• The business started operating within a month of receiving the finance
  • CMC’s advice gave the business a great start and the company is still going strong


Raising finance can be a challenge…

Download the full story to find out how CMC used their network of contacts and conducted research to identify potential investors…


How to improve your businesses worth

Your business worth is not all about historic profitability, but its ‘attractiveness’ to a potential buyer – the future of your business. You need to take time to understand your potential buyer, their requirements and then set to work to shape and improve your business performance in ways that will enhance its attractiveness. Below is a health checklist that will help you to focus on the important issues.

Basic Business Health Checklist:

  • Maximise trading profits and if possible show a rising trend over 3 years
  • Improve recurring revenue – purchasers regard contracted business as more secure
  • Reduce undue reliance on a small range of customers, suppliers and employees
  • Establish clear processes and management responsibilities – demonstrate that the business can function without you
  • Demonstrate that decisions are based on sound information and management accounts
  • If necessary, initiate an annual business planning process. If it exists, make it a core part of on-going management
  • Ensure that there is clear ownership of any critical intellectual property
  • Sell any non-relevant assets, such as property
  • Ensure any industry/supplier accreditations are in order and up to date
  • Ensure HR practices are fully compliant with current regulations
  • Make sure you are compliant legally with contracts and company law

This list may seem a little daunting but done in a methodical way and over time, it will be manageable. The important thing is to plan ahead and start now. You may feel you don’t have the time or possibly the experience to make this happen, but you are not alone and this is where we can help. CMC Partners have real experience of working with business owners to improve businesses value.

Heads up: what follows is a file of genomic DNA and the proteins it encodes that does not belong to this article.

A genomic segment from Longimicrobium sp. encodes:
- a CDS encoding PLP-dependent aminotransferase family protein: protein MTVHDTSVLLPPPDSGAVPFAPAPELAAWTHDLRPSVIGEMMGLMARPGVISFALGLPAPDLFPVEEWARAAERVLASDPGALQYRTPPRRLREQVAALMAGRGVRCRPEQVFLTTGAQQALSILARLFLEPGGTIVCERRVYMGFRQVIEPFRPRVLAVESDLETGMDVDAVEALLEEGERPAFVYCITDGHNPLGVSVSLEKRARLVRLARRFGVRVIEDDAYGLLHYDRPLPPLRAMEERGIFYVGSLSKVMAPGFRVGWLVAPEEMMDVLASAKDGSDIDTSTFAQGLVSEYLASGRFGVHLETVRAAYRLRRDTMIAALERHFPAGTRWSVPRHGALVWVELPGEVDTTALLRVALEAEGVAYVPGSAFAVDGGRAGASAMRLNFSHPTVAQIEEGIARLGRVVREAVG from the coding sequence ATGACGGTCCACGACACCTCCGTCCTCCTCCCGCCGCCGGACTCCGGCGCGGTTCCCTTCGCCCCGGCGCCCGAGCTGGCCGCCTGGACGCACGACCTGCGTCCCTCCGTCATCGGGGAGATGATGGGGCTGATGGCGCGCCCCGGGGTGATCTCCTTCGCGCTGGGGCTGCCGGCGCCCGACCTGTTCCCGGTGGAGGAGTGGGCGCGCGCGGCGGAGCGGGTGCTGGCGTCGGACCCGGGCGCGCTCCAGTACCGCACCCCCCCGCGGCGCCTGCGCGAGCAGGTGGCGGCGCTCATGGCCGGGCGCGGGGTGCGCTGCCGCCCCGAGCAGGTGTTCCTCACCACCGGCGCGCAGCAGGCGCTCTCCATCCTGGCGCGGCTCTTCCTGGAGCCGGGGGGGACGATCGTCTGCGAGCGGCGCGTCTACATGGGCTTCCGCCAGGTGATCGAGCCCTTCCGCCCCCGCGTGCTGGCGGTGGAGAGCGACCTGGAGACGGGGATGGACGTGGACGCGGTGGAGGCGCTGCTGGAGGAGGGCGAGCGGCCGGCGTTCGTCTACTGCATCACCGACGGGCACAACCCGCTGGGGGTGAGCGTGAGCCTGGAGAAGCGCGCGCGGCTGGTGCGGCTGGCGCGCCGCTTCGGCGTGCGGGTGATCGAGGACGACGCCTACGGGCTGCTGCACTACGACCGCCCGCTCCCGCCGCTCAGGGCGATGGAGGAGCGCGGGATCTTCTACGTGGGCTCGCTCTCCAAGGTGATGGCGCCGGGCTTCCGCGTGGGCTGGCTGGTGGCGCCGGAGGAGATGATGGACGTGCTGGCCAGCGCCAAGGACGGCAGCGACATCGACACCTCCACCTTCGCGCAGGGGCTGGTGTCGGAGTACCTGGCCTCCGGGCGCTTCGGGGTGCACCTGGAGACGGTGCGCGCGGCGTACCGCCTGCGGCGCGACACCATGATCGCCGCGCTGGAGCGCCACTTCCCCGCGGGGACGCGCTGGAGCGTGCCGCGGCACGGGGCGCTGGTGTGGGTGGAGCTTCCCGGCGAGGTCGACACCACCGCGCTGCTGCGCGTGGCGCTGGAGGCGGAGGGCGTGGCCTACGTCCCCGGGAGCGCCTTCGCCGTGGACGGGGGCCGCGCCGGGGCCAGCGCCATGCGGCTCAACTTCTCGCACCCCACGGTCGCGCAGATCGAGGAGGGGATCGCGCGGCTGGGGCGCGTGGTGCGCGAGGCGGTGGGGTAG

We would also help you to:

  • Optimise profitability
  • Create buyer awareness
  • Clean up your Balance Sheet
  • Secure trading relationships with customers, suppliers and third parties
  • Advice on settling disputes to avoid discounts
  • Improve your market position
  • Clearly define your USPs
  • Brand and marketing advice
  • Review management information to ensure up to date and accurate
  • Check terms & conditions are up to date

Improve your businesses worth

Let us help you increase the value of your business. We can offer a one to one confidential meeting with no charge. Your local business partner will talk with you to understand your objectives, discuss the options and propose the next steps. This meeting gives you the opportunity to see if you like what we say and how the partnership could work. ​

Call Pauline today on 01844 319286 to arrange for a free appointment with your local CMC Partner.

Case Study – Prosperous Sale Positioning with Proper Planning and Preparation

Industry: Professional Services

Issue/Objectives: Company exit with early due diligence preparation

Our CMC partner was intrigued in late 2010 to be introduced via a network contact to a company whose owners had heard of CMC’s bespoke approach to providing tailored exit plans.

After a relatively short meeting it was clear that the owners wished to sell and retire, but were not impressed by the “sausage machine” approach of some of the SME sectors big names. They wanted a more hands on approach from an experienced business professional backed up with superb support team. Needless to say CMC was retained.

Quite often business brokers prepare an Information Memorandum, market the company and then re-engage at a deeper level for the final transaction. This is all well and good but it can easily produce discounts to the company value when it is too late to remedy them; after due diligence. This is where the CMC approach pioneered by our CMC Partner has served to differentiate the practice and add exit value to new clients.

This approach is based on CMC’s skill at project managing an exit and all the key professionals (lawyers, tax advisors, IFA’s etc.) involved in the process. At the same time CMC prides itself on working directly with clients to improve the business before any final price is agreed. If the owners do just two things the CMC process more than pays for itself.